After following some of the presidential debates and looking for substantive answers to various issues, I thought I might help Senator Obama (and anyone else who will listen) with what I consider the principles that would comprise a rational federal health care plan. I say Senator Obama because Senator Clinton already had a go at it a few years ago and may have her own ideas.
The principles could be as few as five or as many as twenty-six. I have come up with seven principles as a framework that can be used as a "fill in the blanks" type of document to include specifics within each principle.
The first principle is access. Within this principle would be the development of primary care, ambulatory care and mental health facilities.
It would also incorporate an interesting public sector health-care concept from AMSA that "the use…when possible by publicly elected officials as an incentive toward upkeep of the public health system." It ratchets up the "mayor take the bus to work" idea in a big way.
Quality Management is second. This principle would address disparities (racial/ethnic/ gender analysis, disability) and enhance Medicare’s Pay 4 Performance (P4P) guidelines since incentives seem to work. The participation of politicians in the public health care system might also have an impact on quality of care.
Cost effectiveness/cost containment would be third. Surprisingly I would include health literacy in this principle (targeting both the general public as well as all health care professionals) since, according to the Journal of Allied Health “inadequate health literacy adversely affects health care outcomes and the quality of life of 90 million Americans and costs the health care system $73 billion annually”. Further “according to the Centers for Disease Control and Prevention, in 2000 the leading causes of death in the United States were heart disease, cancer, stroke, chronic respiratory disease, unintentional injuries, and diabetes. The most common actual causes, however, were tobacco, poor diet and physical inactivity, alcohol consumption, microbial agents (e.g., influenza), toxic agents (e.g., pollutant), motor vehicle accidents, firearms, sexual behavior, and illicit use of drugs.” Journal of Allied Health. This says to me that the focus on chronic disease and its drain on health dollars might best focus on behavioral change in future generations. Of course, to change our behavior is a gargantuan task yet the outcomes would be positive and immeasurable.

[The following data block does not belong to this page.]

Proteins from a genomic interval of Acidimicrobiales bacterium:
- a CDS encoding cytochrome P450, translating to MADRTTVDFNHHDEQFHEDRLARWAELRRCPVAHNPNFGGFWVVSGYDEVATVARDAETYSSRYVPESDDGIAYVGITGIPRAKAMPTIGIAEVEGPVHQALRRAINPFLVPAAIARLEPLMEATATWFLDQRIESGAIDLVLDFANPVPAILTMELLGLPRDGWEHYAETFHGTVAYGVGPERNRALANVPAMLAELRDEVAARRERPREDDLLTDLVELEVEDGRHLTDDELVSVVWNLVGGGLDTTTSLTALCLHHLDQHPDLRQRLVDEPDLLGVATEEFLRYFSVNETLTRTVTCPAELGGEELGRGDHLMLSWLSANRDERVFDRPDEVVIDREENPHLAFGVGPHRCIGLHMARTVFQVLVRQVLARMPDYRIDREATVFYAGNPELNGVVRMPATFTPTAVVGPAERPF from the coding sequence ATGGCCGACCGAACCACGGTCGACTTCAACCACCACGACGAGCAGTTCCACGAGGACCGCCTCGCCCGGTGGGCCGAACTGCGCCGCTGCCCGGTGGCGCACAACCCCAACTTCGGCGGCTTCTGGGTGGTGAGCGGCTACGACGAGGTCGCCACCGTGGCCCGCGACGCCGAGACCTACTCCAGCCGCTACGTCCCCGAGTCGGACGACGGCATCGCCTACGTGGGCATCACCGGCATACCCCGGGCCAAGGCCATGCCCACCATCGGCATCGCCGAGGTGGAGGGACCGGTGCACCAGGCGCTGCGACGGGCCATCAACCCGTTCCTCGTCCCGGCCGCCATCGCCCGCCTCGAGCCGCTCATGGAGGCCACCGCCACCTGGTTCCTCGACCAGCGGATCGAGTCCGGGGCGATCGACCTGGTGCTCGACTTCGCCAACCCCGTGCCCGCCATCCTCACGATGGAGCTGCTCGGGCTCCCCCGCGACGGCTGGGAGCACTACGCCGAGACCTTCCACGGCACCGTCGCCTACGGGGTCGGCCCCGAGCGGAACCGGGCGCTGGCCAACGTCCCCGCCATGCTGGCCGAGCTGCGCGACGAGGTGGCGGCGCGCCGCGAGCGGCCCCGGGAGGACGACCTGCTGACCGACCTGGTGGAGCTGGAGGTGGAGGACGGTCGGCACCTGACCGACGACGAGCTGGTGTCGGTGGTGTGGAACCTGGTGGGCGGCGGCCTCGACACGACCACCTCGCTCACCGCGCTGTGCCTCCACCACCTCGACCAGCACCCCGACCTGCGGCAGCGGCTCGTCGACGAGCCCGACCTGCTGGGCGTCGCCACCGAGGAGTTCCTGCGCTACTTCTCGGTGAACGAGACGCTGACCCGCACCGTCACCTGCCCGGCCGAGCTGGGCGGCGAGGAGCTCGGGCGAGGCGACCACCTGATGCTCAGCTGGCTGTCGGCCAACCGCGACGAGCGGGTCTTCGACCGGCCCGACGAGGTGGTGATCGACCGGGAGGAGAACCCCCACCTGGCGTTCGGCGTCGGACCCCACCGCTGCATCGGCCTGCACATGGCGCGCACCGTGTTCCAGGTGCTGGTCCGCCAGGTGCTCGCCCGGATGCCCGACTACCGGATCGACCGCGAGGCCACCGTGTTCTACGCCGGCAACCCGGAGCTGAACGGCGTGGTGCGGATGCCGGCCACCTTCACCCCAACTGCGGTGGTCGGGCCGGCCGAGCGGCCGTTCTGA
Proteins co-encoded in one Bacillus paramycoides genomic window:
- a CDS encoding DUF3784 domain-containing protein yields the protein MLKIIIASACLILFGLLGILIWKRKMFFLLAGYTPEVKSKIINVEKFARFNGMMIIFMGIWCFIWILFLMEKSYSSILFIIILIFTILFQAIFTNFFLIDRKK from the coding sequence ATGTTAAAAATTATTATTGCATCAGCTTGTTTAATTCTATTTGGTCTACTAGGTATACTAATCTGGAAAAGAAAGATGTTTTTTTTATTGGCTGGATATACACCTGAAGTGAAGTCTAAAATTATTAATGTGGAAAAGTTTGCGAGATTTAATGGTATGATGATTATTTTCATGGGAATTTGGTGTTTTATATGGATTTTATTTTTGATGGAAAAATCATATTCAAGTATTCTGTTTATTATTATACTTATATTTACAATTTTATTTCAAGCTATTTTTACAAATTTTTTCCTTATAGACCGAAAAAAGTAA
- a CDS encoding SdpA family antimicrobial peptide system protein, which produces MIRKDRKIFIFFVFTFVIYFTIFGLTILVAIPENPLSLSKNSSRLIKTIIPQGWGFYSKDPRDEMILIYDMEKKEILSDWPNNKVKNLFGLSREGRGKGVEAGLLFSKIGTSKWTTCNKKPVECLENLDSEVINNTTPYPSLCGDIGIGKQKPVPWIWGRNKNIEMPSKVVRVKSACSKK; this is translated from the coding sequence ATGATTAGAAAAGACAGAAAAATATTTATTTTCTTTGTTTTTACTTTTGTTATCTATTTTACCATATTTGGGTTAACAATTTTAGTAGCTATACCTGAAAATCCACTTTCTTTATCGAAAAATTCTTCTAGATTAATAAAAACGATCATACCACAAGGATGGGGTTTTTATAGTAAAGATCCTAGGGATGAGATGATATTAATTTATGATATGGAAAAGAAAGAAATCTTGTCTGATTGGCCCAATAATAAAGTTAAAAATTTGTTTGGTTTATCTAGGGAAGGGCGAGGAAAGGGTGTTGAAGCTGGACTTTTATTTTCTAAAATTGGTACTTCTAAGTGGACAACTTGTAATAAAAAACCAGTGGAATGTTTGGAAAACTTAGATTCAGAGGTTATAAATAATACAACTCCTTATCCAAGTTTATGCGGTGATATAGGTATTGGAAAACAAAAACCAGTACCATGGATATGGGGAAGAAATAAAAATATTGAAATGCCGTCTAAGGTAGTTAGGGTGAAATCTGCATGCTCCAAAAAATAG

Continuity of Care is fourth. This principle would incorporate such items as prescription drugs and electronic medical record.
Constituent Participation. This principle would incorporate programs in patient education and behavioral change, and in fact, mandatory participation in these programs would be criteria for receiving health care.
Patients’ Rights is a necessary sixth principle. This principle would incorporate the right to health as a civil right along with portability and privacy.
Healthcare Sector Workplace employment is seventh. Though not a principle of direct care, the looming shortage of physicians, nurses and allied health professionals makes all of the principles moot if there is no one to care for patients; and in fact it makes patients’ responsibility for behavioral change even more important.
Hopefully this can provide a succinct foundation for the politicians, since healthcare seems to be a second-cousin to moral values, the economy, terrorism and military intervention abroad.
Hawai’i Health Performance Plan – State Health Planning and Development Agency.
Journal of Allied Health. Volume 33, Number 2, Summer 2004, pp. 150-155(6).
Journal of Allied Health. The Future of Health Care in the United States. April 3, 2007.
AMSA (American Medical Student Association). Principles Regarding Health-Care Delivery and Delivery Systems. May 7, 2007.
About the Author
Dr. Flippin brings a wealth of experience, starting with her long tenure as an attending physician at the Cook County Hospital Emergency Department. She is currently Corporate Compliance and HIPAA Privacy Officer at major Chicago hospital.